Ackman was far less cryptic when he accused the Fed of being asleep at the wheel and warned of an accident ahead.
“Inflation is out of control. Inflation expectations are getting out of control,” she declared.
“Markets are imploding because investors don’t trust @federalreserve to stop inflation. If the Fed doesn’t do its job, the market will do the Fed’s job, and that’s what’s happening now.
“Current Fed policy and guidance is setting us up for sustained double-digit inflation that can only be averted by a market crash or massive rate hike. That’s why I think there are no buyers of shares.”
Certainly, there weren’t many buyers of Snap shares Tuesday night, and its slide helped drag Wall Street down with it.
But at the risk of sounding terribly old and completely out of the loop, the most surprising thing about Snap’s decline isn’t that it could lose 43 percent of its market cap in one day, but the fact that it could still be worth $21. . billion ($29 billion) at the end of the carnage.
This is a social networking site whose content (the messages and videos that users send) is designed to disappear regularly and has had trouble gaining users, attracting advertisers, and making money.
Based on its first quarterly profit of just $23 million announced in February, Snap is still valued at around 250 times earnings after its implosion. That’s down from 391 times the day before.
While investors may debate the stock’s broader relevance to the market, they were certainly spooked by CEO Evan Spiegel’s warning that the company faces “rising inflation and interest rates, supply chain shortages and labor disruptions.” , platform policy changes, the impact of the war in Ukraine [and] the macroeconomic environment has deteriorated faster and faster than anticipated.”
Shares of ad-reliant social networks tumbled, wiping a total of $165 billion ($233 billion) from the value of Facebook owner Meta, Google owner Alphabet, Twitter and Pinterest.
But Snap’s warning of a sudden deterioration in the US economy will reverberate beyond that, given big declines by retailers last week, including Target and Walmart, which reported profitability was under pressure from rising prices. of costs and the slowdown in spending on goods.
‘Growth traps’ versus ‘value traps’
Still, not everyone is put off by Snap’s historically ugly day.
Bank of America analyst Justin Post cut his financial forecasts and Snap’s price target, but noted the stock now looks cheap, trading at four times 2023 earnings, compared to Snap’s five-year average of 11 times. BoA keeps her “purchase” in stock.
Herein lies one of the great challenges of the tech stock doom unfolding in global markets.
While the stock prices of many of these companies have obviously changed dramatically, their fundamentals often have not; in many cases, user numbers, market share, and underlying tailwinds such as digitization are all intact.
With tech stocks trading well below historical averages, could they now represent good value?
For Ben Inker, co-head of asset allocation at Jeremy Grantham’s investment firm GMO, that’s a temptation to resist.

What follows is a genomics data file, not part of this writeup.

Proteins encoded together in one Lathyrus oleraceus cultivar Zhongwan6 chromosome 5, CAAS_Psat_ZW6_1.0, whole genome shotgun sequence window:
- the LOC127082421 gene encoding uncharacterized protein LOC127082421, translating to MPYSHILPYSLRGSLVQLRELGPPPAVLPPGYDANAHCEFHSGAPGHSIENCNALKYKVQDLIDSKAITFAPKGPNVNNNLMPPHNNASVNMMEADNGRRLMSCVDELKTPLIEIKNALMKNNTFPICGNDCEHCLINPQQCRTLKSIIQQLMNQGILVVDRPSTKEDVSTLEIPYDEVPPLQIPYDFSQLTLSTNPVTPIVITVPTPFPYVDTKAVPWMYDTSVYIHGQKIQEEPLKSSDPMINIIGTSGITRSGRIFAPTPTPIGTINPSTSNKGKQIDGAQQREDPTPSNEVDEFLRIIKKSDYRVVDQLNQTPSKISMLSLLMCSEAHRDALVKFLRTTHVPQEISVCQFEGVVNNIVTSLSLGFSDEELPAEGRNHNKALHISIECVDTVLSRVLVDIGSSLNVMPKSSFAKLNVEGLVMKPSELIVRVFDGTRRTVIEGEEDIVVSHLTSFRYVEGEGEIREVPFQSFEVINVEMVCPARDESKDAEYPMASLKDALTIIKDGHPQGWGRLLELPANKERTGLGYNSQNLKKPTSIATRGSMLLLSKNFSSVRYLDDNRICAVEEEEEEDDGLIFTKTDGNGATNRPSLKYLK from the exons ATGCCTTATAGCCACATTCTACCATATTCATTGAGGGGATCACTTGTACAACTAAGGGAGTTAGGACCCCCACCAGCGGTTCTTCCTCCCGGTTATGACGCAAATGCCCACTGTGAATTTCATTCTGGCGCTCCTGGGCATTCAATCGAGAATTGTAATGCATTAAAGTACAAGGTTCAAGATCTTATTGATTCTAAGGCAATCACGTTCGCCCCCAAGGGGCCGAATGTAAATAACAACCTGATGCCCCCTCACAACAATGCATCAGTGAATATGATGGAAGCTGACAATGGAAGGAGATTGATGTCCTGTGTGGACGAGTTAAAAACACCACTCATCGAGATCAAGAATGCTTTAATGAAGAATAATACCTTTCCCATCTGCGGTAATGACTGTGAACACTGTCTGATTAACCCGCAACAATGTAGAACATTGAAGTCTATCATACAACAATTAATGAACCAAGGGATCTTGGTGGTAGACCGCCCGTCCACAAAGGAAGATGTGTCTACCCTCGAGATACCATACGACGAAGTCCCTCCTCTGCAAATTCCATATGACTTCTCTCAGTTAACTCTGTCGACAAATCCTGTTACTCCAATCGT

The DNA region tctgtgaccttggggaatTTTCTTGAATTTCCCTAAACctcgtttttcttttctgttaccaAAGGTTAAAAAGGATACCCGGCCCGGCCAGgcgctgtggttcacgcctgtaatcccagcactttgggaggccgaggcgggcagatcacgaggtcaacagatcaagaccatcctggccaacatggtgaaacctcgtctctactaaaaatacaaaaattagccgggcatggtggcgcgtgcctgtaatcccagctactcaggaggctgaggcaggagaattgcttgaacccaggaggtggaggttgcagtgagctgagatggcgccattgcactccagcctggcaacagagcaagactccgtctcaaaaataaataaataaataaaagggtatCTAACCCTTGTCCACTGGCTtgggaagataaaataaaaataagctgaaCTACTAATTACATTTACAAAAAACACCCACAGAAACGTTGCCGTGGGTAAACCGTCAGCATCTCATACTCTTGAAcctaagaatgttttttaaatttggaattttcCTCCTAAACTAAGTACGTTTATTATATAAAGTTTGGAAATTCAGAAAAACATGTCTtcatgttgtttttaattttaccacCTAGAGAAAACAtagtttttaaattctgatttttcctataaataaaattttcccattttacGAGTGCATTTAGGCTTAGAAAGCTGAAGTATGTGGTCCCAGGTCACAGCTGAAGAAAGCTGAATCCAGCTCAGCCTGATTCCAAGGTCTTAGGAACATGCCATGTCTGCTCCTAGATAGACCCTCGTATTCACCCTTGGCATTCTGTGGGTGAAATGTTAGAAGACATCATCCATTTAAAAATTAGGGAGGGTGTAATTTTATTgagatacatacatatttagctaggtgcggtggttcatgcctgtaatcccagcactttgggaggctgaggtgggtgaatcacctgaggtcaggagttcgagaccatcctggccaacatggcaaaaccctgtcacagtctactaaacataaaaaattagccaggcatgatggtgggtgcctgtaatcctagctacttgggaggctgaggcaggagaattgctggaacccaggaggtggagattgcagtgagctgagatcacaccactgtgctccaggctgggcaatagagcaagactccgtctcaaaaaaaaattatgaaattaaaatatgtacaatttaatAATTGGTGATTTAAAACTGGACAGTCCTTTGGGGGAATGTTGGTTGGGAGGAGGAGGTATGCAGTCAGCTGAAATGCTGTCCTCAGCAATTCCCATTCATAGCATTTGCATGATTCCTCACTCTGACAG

In his latest quarterly letter, published Tuesday night, he argues that “growth traps” can be even more dangerous than the “value traps” most investors are familiar with.
Inker uses a common definition for growth traps and value traps, describing it as a stock in either category “that disappointed in revenue over the past 12 months and also saw its forecast for future earnings decline.”
Typically, these pitfalls have been associated more with value investors, who focus on undervalued stocks; they fall in love with a stock that seems cheap, only to see it become even cheaper.
But Inker argues that pitfalls are actually more prevalent in the world of growth stocks. “In a typical year, about 30 percent of stocks in the MSCI US Value Index turn out to be value traps, underperforming the index by 9 percent on average.
“But what seems to be somewhat less well known is that growth traps are more common and more painful than their value brethren, with a prevalence of around 37 per cent of the MSCI US Growth Index and a lower performance of 13 per cent in average. .”
In the last 12 months, the growth traps have performed even worse. “[They have] they underperformed the growth universe by 23%, worse than any 10-month period they experienced, even during the bursting of the Internet bubble, and worse than any 10-month period in the 26 years in which that we have the revenue forecast data needed to define growth traps to begin with,” says Inker.
To his credit, he warned about growth traps 10 months ago and steered customers away from them. So while there’s a hint of the victory lap over his latest missive, there’s always one new caveat worth heeding: growth traps aren’t going to go away.
That may sound pretty obvious given the continued pressure on tech stocks. But Inker notes that while long-term earnings growth forecasts for growth stocks have plummeted since the beginning of the year, “those forecasts are as high as they were at the height of the internet bubble in 2000.” “.
Additionally, growth stocks are still trading at a higher than normal premium to growth value stocks. “When growth stocks trade at a higher-than-normal premium to value stocks, the underperformance of growth traps is more extreme,” he says.
“Today, growth is trading about 2.3 standard deviations more expensive than normal relative to value. Absent a near-term collapse in growth stocks relative to the market, we will likely remain vulnerable on this measure for some time.”
Ackman and Burry would agree.